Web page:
Crackling fires, a pot of soup simmering on the cooktop and mugs of cocoa before bed. Winter has its upsides, but what does it mean to some of Australia's top foodies?
''If I'm cooking at home, I love making soups and stews just like everyone else at this time of year,'' says chef Luke Mangan, who owns Sydney restaurant Glass.
''My mum's favourite was always a vegetable soup with pearl barley and sometimes chicken … or I'll cook something simple like braised beef cheeks with mashed potato and green beans, or braised oxtail, with red wine to drink.''
In winter, home is his favourite place, but when he does venture out, it might be to Italian trattoria Buzo in Woollahra. ''It's really cosy and they have lovely warm winter stews,'' he says.
It's a very similar winter's tale for Aria's Matt Moran: ''My choice of winter dishes would be braised beef cheeks, cooked at home.''
Stew features high on most winter wish-lists. Sydney Morning Herald food critic Terry Durack says he'll go anywhere with stew on the menu, whether it's a French bistro for a pork-and-beans cassoulet, or a Spanish restaurant for a pork-and-beans fabada.
''I'll head out to an Italian on the coldest night in the year for an osso bucco, or into Chinatown for a brisket hotpot or a Thai curry - they're all stews and they all do the job,'' he says. ''Winter also means pies, which after all are only stews encased in pastry. A hot pie and sauce with the footy is a great match, and I don't care how cold it gets.''
For top providore Simon Johnson, his top winter choice is … going to summery Europe to eat. But at home, it's all about comfort food and, yes, stews.
''I turn to braised oxtail, osso bucco and beautiful risottos eaten in front of the fire,'' he says. ''It's cocooning, and similarly there's nothing better than sharing a roast chicken, a shoulder of lamb, a wagyu corned silverside or some beautiful pork belly with friends on a cold night.
''Spice is also fantastic and the other night I went to Longrain to share a whole fish. Root vegetables come into their own, too, and I like roasting parsnips, Jerusalem artichokes and leeks.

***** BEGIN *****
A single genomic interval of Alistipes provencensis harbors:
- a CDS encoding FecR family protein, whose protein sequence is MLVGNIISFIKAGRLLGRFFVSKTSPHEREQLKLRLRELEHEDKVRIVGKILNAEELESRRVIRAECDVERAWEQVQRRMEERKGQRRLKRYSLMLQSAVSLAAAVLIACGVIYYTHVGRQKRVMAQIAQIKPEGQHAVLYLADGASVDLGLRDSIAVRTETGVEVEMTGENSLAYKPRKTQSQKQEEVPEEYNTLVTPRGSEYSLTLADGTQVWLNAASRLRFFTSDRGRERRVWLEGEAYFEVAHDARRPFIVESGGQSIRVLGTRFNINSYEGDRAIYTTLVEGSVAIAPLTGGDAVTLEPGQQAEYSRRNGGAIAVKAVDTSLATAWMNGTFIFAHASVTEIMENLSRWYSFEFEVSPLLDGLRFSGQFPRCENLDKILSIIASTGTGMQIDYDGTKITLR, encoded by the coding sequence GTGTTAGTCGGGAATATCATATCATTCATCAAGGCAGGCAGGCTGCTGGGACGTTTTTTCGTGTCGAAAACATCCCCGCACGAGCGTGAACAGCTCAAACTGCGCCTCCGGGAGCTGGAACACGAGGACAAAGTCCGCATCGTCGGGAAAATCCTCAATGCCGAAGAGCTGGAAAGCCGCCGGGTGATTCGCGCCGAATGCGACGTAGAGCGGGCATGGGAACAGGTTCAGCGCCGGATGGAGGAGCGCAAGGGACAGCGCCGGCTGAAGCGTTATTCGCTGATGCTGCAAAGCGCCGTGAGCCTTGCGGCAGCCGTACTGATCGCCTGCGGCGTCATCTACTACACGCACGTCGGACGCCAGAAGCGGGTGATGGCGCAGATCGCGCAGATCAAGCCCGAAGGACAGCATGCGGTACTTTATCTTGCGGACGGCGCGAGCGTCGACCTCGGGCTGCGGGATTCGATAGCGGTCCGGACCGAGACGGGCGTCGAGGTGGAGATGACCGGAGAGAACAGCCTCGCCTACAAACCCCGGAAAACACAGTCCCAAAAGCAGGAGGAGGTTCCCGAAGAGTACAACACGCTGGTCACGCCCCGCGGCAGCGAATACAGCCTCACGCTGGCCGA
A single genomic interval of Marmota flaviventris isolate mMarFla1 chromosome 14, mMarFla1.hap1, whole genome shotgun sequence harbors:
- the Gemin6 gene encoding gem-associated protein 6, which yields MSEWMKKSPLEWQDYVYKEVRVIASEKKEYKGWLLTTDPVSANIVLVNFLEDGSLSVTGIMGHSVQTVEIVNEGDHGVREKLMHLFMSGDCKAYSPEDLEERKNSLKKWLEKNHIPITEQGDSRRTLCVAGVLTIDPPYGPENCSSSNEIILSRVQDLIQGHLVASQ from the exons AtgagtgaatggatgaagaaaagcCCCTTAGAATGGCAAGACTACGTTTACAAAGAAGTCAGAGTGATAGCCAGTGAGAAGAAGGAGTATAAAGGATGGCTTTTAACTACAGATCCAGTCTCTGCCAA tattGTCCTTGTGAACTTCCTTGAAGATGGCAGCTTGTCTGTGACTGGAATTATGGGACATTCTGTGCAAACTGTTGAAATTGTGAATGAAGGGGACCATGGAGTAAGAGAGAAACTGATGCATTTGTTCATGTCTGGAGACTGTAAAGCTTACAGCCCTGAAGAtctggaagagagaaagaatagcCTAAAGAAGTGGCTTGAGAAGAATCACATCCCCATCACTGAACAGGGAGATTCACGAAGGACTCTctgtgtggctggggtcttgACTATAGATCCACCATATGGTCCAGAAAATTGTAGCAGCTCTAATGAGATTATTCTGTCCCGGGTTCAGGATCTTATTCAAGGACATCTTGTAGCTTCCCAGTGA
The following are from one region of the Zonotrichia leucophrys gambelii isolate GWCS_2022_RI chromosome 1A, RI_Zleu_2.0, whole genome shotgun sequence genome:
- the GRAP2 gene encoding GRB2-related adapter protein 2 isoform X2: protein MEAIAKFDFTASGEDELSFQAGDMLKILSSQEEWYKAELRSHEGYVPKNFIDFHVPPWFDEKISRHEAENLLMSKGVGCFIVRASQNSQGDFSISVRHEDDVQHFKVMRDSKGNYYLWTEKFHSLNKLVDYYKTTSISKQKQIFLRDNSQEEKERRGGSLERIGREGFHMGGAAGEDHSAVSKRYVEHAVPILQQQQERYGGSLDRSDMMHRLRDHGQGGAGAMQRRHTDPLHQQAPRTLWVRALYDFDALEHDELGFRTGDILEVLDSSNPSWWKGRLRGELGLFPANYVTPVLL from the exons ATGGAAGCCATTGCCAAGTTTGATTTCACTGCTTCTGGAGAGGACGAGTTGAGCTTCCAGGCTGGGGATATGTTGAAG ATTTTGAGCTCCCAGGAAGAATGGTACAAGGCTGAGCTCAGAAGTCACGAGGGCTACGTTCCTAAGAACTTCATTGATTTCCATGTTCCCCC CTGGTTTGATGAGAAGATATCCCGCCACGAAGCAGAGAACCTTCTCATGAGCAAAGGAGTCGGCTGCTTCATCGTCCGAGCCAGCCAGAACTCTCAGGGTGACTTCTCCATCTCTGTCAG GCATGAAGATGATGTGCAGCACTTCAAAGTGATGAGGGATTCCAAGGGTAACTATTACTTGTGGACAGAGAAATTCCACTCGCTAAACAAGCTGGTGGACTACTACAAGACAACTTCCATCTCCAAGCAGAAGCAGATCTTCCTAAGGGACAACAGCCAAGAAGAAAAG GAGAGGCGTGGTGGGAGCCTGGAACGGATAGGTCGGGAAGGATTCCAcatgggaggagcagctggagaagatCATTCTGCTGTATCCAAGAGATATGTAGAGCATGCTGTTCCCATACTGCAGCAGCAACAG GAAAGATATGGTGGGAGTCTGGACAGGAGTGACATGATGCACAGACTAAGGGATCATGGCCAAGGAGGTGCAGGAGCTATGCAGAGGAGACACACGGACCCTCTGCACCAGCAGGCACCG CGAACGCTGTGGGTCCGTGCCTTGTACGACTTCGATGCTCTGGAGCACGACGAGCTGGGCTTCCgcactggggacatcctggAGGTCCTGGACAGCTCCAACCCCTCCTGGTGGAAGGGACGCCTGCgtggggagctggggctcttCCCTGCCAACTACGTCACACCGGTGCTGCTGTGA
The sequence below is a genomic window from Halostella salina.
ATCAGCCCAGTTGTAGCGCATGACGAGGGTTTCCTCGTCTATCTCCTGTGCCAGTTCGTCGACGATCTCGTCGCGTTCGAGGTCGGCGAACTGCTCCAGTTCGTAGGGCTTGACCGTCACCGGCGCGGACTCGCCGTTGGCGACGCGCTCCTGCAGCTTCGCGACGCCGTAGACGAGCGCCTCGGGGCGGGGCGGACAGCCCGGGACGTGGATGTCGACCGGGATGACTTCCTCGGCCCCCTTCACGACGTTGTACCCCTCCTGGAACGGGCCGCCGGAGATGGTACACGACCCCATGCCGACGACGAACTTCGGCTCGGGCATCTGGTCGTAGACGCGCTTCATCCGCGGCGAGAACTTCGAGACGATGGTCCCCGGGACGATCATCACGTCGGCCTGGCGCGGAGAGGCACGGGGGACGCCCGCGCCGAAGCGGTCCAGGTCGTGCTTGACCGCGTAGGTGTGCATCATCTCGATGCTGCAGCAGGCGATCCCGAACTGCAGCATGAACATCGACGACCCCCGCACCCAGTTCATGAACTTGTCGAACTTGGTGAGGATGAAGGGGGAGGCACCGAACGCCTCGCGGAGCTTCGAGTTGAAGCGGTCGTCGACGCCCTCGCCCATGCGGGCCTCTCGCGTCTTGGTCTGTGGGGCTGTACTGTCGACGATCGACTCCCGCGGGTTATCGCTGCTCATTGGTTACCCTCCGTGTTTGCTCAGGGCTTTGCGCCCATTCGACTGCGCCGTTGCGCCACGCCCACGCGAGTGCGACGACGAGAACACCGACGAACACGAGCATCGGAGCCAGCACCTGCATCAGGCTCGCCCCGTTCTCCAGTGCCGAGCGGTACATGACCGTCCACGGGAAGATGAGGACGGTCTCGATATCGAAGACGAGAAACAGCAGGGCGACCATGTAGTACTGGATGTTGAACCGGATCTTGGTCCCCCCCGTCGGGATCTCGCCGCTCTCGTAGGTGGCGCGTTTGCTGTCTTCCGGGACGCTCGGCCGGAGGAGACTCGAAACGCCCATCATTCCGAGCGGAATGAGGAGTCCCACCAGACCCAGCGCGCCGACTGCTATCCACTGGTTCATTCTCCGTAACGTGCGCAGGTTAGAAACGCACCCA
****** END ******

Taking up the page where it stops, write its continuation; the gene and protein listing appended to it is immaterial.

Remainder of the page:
Some friends turn to hot chocolate in the morning but I'm trying to be healthier, so sadly I'll go for a walk instead!''
Winter is no excuse to turn to stodge, advises Neil Perry, of Rockpool, Rockpool Bar and Grill and Spice Temple. ''Generally, I like eating good food all year round, with fresh ingredients and quality produce,'' he says. ''But in winter, I may do the odd braise that I tend not to do in summer. I also love those winter vegetables like artichokes, broad beans, celeriac and fennel.''
And if he eats out? ''My favourite winter restaurant would be Chairman Mao in Kensington for their fiery hot food and beautifully done pork dishes,'' he says.
Rockpool Bar and Grill is where Billy Kwong's Kylie Kwong likes to spend a winter's evening, with a Cape Grim grass-fed T-bone and a glass of Domaine Tempier Bandol rose. ''I have the same thing every time,'' she says. ''But the food, and the place, is so rich and comforting and delicious.''
At home, it's about slow-braised biodynamic beef brisket. ''It's hearty and being on the stove for hours, it warms up the whole house,'' she says. ''Perfect with a dark, rich, chocolatey burgundy.''
MasterChef's Matt Preston is full of cheery winter connections. ''Red wine, quinces, lemon delicious, making soup - especially pea 'n' ham - silverbeet in the garden, a thick full pot of stew and dumplings and sitting in a pub dining room with an open fire and a pint of Guinness,'' he says. ''Then there's toasting chestnuts and sucking the burnt fingers that follow, or finding a sunny spot on a cafe's protected terrace for a long brunch.''
At both ends of the day, meals get a winter overhaul at the home of food writer Jill Dupleix. ''For me, winter means moving from bircher muesli to porridge in the mornings, and from Campari and soda to an Americano [warmed up with Martini Rosso vermouth] in the evenings,'' she says.
''It also means pea 'n' ham soup and slow-cooked roasts, and spicy hot curries and lots of red wine. I love hibernating at home, catching up on films and books and cryptic crosswords, so that I emerge in spring a lot smarter than I was, feeling frisky.''
Chef Lauren Murdoch put Sydney CBD's Felix Bar & Bistro on the map before taking a break. ''I really like cooking legumes in winter as you can afford to put on a bit of weight under the layers,'' she says. ''It can be lentil soups and slow-cooking pearl barley-and-chicken soup, finished off with lemon zest and rocket - and I love winter leaves.
''I also start choosing heavier red wines, like cab savs. If I'm going out, I love going to Sepia on Sussex Street as it's such a cosy, comfortable interior space when it's cold outside, and also Icebergs at Bondi as it's great to be rugged up inside and seeing the cold wintry weather outside.''
Nearby in Bondi, PaperPlanes head chef Jin Kung also has her winter loves - ramen at the Menya Noodle Bar in Chinatown and dumplings at Din Tai Fung on George Street. ''My favourite dishes for winter would be soup, ramen and curry, all food that's juicy and spicy and fills you up,'' she says.
''But if I'm cooking at home, I like to make lamb noodle soup and I also drink a lot of ginger tea, with honey, and also some whiskey and sake. Even in the coldest of winters, they always make your whole body feel warm.''
What winter means to ...
Jin Kung, PaperPlanes Lamb noodle soup, ginger tea with honey, whiskey and sake.
Kylie Kwong, Billy Kwong Slow-braised beef brisket with a glass of burgundy.
Simon Johnson, providore Roast chicken, lamb shoulder, Wagyu corned silverside.
Luke Mangan, Glass Braised beef cheeks or braised oxtail, with red wine.
Neil Perry, Rockpool Artichokes, broad beans, celeriac and fennel.
Matt Preston Red wine, quinces, lemon delicious, making soup.